Clover Honey: Benefits, Varieties and Differences

Clover Honey: Benefits, Varieties and Differences

Clover honey is just one of many varieties of honey you can buy—one that possesses a unique flavour and fragrance and tastes great whether it’s drizzled onto hot toast or spooned into a cup of herbal tea.

But why would you opt for clover honey over anything else? What benefits does it provide, if any? What does it taste like? And how is it produced?

Keep reading for answers to these questions and many more.

Clover Honey versus Regular Honey

Clover honey is produced from bees that gather nectar predominantly from clover plants. There are a huge number of plants in this family, and clover honey is produced from bees that gather from some or many of these plants.

There seems to be some confusion concerning this variety, and we’ve seen a number of questions along the lines of, “How does clover honey compare to normal honey?” The truth is, they are one and the same. There really is no “normal” honey. However, some inexpensive and potentially counterfeit honey products are on the market and it pays to know how to spot these.

A premium honey should always list the source of nectar, such as Clover Honey or Thyme Honey. If it is produced from a variety of flowers, it may also be listed as Wildflower Honey. Inexpensive honey tends to be listed simply as Honey or Set/Runny Honey. This is not counterfeit, but is simply a mixture of several different kinds of honey that has no source and has been mass-produced with cost in mind.

It still tastes like honey, it still provides many of the health benefits, and it’s also cheap. If you have a particularly sweet tooth and want to replace sugar with honey, this cheaper variety is ideal, otherwise you could end up spending tens of pounds a day on a premium variety.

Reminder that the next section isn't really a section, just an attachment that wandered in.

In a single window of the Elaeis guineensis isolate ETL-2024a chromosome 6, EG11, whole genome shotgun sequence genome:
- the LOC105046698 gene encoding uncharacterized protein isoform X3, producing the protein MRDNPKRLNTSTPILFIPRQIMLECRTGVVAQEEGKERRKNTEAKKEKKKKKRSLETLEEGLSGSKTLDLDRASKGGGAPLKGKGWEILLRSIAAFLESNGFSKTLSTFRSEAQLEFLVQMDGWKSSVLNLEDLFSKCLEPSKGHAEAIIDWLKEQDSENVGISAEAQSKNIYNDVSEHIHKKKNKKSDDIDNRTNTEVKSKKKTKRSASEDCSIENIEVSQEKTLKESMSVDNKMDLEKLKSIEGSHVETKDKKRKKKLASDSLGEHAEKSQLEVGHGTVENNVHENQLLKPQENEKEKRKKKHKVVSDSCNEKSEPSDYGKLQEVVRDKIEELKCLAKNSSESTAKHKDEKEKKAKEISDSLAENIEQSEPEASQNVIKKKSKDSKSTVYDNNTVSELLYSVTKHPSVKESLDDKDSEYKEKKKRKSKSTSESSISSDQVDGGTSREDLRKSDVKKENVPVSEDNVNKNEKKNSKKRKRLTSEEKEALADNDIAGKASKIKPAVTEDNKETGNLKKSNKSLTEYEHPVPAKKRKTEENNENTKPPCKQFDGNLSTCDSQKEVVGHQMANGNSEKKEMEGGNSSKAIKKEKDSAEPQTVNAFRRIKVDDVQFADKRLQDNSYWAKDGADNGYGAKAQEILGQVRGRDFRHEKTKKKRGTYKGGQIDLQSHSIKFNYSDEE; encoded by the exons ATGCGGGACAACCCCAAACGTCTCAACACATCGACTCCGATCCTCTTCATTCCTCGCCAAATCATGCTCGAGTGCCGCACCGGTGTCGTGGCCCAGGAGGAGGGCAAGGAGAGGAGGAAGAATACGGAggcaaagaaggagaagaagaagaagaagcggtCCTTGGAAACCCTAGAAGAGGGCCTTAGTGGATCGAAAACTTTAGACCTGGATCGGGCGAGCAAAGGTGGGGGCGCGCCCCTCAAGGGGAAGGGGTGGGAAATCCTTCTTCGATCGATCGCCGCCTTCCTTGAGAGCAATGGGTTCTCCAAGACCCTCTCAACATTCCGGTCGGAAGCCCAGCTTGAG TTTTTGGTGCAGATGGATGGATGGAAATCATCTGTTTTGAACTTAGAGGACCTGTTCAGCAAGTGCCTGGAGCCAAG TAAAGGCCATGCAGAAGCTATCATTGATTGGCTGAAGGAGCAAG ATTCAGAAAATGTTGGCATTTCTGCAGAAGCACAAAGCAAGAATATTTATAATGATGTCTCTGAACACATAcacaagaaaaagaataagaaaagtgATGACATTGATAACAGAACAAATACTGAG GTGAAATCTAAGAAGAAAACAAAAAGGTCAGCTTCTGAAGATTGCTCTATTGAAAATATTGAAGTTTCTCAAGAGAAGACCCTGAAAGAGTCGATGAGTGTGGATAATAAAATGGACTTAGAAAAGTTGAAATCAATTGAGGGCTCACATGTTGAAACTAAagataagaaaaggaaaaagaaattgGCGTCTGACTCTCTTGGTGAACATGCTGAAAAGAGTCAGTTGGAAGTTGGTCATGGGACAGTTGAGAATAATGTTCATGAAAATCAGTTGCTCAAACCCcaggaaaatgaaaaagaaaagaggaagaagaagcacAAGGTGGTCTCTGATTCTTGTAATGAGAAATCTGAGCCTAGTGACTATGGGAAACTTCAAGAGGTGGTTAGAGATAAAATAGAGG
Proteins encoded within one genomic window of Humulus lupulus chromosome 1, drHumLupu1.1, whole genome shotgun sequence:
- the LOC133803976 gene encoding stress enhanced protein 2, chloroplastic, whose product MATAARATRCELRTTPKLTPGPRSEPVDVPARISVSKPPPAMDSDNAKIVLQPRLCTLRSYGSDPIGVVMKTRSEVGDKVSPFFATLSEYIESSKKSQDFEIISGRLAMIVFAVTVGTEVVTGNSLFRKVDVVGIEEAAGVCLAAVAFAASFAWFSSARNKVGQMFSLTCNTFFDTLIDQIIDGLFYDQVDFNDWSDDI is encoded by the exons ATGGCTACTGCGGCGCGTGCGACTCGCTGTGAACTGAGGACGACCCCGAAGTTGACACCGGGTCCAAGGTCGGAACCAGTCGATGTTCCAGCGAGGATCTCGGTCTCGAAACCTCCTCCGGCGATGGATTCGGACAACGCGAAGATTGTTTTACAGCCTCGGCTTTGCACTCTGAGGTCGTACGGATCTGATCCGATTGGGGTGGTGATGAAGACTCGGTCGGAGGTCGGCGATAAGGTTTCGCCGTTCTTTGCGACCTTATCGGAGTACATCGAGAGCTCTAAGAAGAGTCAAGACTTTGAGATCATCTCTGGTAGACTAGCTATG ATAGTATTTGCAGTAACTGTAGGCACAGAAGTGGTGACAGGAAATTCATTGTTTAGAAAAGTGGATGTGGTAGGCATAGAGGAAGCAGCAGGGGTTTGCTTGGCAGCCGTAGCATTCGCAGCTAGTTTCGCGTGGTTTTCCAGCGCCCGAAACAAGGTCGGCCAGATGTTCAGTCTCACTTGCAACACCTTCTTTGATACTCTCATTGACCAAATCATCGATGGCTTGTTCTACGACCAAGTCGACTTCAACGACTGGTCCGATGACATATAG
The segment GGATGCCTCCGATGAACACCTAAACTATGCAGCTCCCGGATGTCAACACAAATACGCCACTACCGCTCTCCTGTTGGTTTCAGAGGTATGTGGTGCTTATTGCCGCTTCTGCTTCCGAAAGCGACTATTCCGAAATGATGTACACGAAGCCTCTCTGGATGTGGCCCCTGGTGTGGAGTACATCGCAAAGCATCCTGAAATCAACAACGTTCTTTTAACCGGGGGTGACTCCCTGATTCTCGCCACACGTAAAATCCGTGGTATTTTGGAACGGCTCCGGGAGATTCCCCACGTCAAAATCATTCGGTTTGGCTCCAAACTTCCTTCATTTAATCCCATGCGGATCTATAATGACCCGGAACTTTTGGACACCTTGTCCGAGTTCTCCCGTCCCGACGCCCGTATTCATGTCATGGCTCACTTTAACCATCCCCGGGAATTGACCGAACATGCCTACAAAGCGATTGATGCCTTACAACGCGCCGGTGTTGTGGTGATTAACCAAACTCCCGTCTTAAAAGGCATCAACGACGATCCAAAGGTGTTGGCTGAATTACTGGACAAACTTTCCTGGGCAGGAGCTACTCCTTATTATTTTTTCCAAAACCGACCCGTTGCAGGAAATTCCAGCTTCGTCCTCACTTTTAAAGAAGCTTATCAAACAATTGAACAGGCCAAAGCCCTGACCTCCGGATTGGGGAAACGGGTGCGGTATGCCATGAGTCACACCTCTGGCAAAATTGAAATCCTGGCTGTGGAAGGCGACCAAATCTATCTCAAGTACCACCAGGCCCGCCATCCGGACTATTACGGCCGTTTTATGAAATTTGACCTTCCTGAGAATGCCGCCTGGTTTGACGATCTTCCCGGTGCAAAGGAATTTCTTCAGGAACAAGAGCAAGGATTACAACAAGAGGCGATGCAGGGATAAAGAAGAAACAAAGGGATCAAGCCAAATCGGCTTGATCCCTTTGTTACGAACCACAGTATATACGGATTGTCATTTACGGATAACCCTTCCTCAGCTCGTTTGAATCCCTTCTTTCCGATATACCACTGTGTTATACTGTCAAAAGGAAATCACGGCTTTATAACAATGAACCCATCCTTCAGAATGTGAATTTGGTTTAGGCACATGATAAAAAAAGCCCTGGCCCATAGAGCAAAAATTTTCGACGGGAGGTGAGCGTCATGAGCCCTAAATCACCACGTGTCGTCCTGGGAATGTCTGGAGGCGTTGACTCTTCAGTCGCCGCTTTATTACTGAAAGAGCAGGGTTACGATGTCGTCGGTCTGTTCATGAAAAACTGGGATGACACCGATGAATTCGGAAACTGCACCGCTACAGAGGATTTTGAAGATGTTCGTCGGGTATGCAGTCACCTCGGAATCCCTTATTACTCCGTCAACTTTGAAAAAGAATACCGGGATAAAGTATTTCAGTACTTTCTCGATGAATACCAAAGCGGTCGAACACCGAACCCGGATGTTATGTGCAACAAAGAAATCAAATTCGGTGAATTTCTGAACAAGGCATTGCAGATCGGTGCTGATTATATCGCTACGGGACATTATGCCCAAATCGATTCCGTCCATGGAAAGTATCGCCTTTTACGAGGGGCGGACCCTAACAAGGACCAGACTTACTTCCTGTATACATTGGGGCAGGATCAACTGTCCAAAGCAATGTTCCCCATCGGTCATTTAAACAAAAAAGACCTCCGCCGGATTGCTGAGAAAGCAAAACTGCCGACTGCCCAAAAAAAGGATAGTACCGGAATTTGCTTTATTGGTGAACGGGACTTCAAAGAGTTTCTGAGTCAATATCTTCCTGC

However, there are also fake honeys on the market. These are produced with simple sugar syrups and colourings. They may be labelled as “honey flavoured”, or words to that effect, or they may simply make false claims. In our guide to the benefits of honey, we discussed how this was a massive issue in the United States.

Luckily, it’s much less of an issue in the United Kingdom because authorities are very strict on the regulation of honey and other products of animal origin, but it still pays to do your research. Make sure you only buy cheaper honey from reputable brands.

What Does it Taste Like?

There are hundreds of different plants in this family and they grow all over the world. As a result, the honey they produce can differ significantly from one product to the next in terms of colour, taste, and consistency.

However, there is some consistency. For instance, clover honey tends to be very mild and sweet. Some argue it has no taste at all and is just “sweet”, while others argue it has a mild and pleasant floral taste.